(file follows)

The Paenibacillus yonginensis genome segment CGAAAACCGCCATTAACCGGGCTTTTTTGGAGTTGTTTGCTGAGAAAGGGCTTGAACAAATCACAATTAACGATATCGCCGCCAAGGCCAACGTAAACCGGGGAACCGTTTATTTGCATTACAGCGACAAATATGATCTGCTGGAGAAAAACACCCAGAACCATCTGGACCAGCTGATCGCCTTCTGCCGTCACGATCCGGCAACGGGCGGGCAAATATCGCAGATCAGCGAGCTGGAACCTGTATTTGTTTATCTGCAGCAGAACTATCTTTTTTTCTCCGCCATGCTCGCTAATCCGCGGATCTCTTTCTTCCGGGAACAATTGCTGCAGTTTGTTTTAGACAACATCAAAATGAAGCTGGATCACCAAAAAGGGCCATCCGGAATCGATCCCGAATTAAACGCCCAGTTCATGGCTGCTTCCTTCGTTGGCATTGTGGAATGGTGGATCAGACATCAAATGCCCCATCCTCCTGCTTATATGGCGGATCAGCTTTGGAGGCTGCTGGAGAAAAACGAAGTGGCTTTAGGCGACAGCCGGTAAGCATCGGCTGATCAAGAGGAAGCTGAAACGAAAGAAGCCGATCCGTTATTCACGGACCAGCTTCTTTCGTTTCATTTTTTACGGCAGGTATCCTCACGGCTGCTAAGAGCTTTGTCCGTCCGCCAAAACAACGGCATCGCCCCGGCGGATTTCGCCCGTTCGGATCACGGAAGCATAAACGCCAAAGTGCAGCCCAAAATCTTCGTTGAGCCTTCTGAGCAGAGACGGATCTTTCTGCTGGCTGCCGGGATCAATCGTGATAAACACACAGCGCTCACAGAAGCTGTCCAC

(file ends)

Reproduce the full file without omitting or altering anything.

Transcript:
The Paenibacillus yonginensis genome segment CGAAAACCGCCATTAACCGGGCTTTTTTGGAGTTGTTTGCTGAGAAAGGGCTTGAACAAATCACAATTAACGATATCGCCGCCAAGGCCAACGTAAACCGGGGAACCGTTTATTTGCATTACAGCGACAAATATGATCTGCTGGAGAAAAACACCCAGAACCATCTGGACCAGCTGATCGCCTTCTGCCGTCACGATCCGGCAACGGGCGGGCAAATATCGCAGATCAGCGAGCTGGAACCTGTATTTGTTTATCTGCAGCAGAACTATCTTTTTTTCTCCGCCATGCTCGCTAATCCGCGGATCTCTTTCTTCCGGGAACAATTGCTGCAGTTTGTTTTAGACAACATCAAAATGAAGCTGGATCACCAAAAAGGGCCATCCGGAATCGATCCCGAATTAAACGCCCAGTTCATGGCTGCTTCCTTCGTTGGCATTGTGGAATGGTGGATCAGACATCAAATGCCCCATCCTCCTGCTTATATGGCGGATCAGCTTTGGAGGCTGCTGGAGAAAAACGAAGTGGCTTTAGGCGACAGCCGGTAAGCATCGGCTGATCAAGAGGAAGCTGAAACGAAAGAAGCCGATCCGTTATTCACGGACCAGCTTCTTTCGTTTCATTTTTTACGGCAGGTATCCTCACGGCTGCTAAGAGCTTTGTCCGTCCGCCAAAACAACGGCATCGCCCCGGCGGATTTCGCCCGTTCGGATCACGGAAGCATAAACGCCAAAGTGCAGCCCAAAATCTTCGTTGAGCCTTCTGAGCAGAGACGGATCTTTCTGCTGGCTGCCGGGATCAATCGTGATAAACACACAGCGCTCACAGAAGCTGTCCAC